Be careful what you wish for. If you have ever looked for, or at least dreamed about, that one ideal person to spend the rest of your life with, Ruby is the perfect play to go to. This bittersweet comedy based on Zoe Kazan’s screenplay can be seen as a modern take on the story of Pygmalion. However, instead of a sculptor falling in love with his creation and bringing her to life, we’re given Calvin (Mateusz Banasiuk) a lonely, novelist suffering from writer’s block who invents a quirky female character Ruby (Maja Bohosiewicz). Then, one day, his creation magically appears out of thin air and walks straight into his kitchen, and ultimately into his heart. Gradually Calvin starts to change and “improve” Ruby by continuing to write about her. He wants to have a perfect version of her just for himself which in itself prompts questions about the meaning of ideal love, freedom and relationships.
We first meet Calvin in his psychotherapist’s office which, as it transpires, turns into his flat. The stage space is quite small and claustrophobic which fits the neurotic and slightly paranoid personality of the main character as he locks himself away from the outside world. One of director Adam Sajnuk’s, most arresting ideas is the constant presence of all the actors in front of the audience. When they are not part of the scene taking place, they are seated next to the stage. Such a solution emphasizes Calvin’s isolation and solitude. It can also suggest that the whole story might conceivably be a figment of his overly active imagination.
Mateusz Banasiuk, unfortunately, is not entirely convincing as Calvin especially in the opening scenes of the play. Here, in an uneven performance, Banasiuk tries too hard to portray Calvin as immature and neurotic and so ends up appearing mannered. Nevertheless, he does manage to relax and charm both Ruby and the audience in a few scenes. He especially likable and endearing when he realizes that his imaginary girl is in fact real. Regrettably though, Maja Bohosiewicz as Ruby does not dazzle either. Her performance is oddly subdued and therefore a trifle too bland for my taste. Surely Calvin’s deal woman should be more vibrant and edgy considering the whirlwind of emotions that are superimposed on her by Calvin. Ruby treads a precarious tightrope, balancing between extreme happiness, depression, anger and loneliness. Maja Bohosiewicz struggles to be convincing with these emotions, and her interpretation resort to clichéd stereotypes. However, I think that both Bohosiewicz and Banasiuk should be praised for their performance in the last scene of the play in which Calvin humiliates Ruby. He forces her to bark or repeatedly shout “You are a genius” by simply typing commands on the computer. The scene, for both actors and the audience, is emotionally draining and, therefore, extremely powerful. He tries to keep her close while she tries hard to stop just being a male vision of the ideal woman and break free, which does eventually happen. It is especially heartbreaking to see Banasiuk finally letting go of the woman of his dreams.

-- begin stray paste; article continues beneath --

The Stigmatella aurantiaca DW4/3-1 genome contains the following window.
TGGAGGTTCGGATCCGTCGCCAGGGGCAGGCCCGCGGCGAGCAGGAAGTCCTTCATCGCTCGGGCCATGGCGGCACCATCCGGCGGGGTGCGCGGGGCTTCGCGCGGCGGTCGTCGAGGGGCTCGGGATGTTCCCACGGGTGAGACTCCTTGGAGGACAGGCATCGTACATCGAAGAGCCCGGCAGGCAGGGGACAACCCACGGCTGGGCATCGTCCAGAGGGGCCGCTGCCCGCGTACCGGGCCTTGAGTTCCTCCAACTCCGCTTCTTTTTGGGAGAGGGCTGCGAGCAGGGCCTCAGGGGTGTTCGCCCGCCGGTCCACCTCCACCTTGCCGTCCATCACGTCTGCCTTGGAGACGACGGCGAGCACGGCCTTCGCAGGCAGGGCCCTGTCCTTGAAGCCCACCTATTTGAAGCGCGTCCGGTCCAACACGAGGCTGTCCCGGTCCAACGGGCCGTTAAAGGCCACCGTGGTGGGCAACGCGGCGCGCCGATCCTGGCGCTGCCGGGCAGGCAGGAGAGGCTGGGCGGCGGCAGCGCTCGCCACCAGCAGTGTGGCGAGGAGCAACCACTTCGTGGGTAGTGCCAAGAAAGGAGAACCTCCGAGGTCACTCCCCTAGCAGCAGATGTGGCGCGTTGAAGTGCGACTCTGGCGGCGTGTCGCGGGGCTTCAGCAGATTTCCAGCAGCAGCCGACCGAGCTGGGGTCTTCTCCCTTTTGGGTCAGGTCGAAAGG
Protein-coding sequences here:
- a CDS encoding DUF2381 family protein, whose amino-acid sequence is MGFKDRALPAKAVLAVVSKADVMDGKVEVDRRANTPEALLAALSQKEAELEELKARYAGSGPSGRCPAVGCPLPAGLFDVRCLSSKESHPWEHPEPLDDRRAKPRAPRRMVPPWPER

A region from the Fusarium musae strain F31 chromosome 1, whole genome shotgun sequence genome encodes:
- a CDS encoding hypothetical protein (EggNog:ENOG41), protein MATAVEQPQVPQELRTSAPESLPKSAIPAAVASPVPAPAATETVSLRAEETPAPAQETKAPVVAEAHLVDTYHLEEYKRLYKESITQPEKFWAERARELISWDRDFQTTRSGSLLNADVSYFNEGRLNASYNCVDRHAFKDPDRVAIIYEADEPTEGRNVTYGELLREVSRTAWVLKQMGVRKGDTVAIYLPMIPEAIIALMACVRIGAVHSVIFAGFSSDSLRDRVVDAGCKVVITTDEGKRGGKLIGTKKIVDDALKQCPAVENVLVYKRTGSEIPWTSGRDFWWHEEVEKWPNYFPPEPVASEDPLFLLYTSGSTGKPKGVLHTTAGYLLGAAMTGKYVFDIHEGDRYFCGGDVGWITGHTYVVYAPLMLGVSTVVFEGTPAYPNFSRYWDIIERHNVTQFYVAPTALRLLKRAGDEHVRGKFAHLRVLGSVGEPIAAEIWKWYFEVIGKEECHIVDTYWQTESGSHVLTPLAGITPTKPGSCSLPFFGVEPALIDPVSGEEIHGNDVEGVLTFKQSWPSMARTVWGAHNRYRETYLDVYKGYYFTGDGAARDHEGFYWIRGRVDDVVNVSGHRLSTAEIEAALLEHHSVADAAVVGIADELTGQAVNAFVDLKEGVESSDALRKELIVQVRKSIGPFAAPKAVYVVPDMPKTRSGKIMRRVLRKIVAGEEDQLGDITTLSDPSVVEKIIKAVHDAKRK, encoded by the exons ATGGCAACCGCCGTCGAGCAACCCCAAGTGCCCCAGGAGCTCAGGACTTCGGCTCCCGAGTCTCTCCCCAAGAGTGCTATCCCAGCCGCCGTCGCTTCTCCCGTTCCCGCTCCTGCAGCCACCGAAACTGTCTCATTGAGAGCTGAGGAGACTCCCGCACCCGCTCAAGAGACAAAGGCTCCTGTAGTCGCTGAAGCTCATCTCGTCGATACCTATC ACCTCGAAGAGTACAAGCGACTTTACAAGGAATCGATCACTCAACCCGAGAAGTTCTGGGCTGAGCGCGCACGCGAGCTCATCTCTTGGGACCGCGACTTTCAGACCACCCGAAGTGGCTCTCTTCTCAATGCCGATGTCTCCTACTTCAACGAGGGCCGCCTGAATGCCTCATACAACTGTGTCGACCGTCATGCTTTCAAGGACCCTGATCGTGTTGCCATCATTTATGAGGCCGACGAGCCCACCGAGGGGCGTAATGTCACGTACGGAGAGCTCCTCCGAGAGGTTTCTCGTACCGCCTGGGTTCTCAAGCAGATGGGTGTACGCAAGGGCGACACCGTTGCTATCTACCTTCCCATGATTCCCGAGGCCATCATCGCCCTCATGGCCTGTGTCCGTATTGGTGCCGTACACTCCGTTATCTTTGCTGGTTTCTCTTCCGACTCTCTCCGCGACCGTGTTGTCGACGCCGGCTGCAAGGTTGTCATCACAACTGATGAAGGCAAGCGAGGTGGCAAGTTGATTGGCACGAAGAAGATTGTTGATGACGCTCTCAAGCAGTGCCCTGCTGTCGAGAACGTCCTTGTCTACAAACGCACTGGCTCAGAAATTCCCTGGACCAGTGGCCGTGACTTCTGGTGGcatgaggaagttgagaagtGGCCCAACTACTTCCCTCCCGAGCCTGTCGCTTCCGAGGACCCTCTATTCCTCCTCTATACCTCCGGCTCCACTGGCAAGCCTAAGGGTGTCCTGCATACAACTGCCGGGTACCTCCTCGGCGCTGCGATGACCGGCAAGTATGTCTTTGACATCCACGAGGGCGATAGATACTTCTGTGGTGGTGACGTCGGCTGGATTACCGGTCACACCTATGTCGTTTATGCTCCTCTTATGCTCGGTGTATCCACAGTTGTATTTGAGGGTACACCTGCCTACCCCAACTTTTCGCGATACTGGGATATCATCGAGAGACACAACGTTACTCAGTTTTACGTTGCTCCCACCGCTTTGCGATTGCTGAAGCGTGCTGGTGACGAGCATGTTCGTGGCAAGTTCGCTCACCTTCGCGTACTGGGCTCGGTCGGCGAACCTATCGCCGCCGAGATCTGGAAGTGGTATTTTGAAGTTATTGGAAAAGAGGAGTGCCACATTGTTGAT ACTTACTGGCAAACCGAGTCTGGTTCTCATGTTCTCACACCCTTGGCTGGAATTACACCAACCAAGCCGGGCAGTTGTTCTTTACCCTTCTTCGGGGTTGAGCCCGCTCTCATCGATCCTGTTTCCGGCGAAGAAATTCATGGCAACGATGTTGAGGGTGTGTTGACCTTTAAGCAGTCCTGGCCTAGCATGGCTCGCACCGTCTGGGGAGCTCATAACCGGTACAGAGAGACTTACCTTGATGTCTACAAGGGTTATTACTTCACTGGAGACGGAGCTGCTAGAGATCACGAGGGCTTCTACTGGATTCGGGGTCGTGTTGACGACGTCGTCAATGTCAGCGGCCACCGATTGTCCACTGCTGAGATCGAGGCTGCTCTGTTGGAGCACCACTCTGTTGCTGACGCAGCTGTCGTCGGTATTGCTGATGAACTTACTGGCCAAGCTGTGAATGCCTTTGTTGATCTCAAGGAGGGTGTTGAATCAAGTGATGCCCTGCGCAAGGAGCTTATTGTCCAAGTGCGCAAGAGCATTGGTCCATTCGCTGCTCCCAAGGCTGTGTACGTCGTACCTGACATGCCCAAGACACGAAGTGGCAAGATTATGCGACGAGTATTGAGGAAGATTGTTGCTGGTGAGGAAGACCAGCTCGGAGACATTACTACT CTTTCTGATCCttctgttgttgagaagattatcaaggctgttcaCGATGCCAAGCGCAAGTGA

Bohosiewicz and Banasiuk are well-supported by the minor characters whose performances at times outshine the leading players’. Sonia Bohosiewicz is brilliant and extremely amusing as Fischer, Calvin’s lesbian sister. Her character may seem a touch stereotypical, yet it is highly entertaining. Every time she storms on the stage, she sends the audience into fits of giggles. While Sławomira Łozińska and Edyta Olszówka as the mother and psychotherapist manage to be engaging despite having little material to work with.
Sajnuk’s Ruby certainly presents an interesting take on relationships. By deftly deconstructing all the naïve, preconceived notions about ideal love, it succeeds in tearing apart the unrealistic male fantasy of the manic pixie dream girl by bringing the cliché to life. Sajnuk seems to emphasize the difference between being in love and loving another person. There is a grain of truth in the old saying “if you love somebody, set them free.”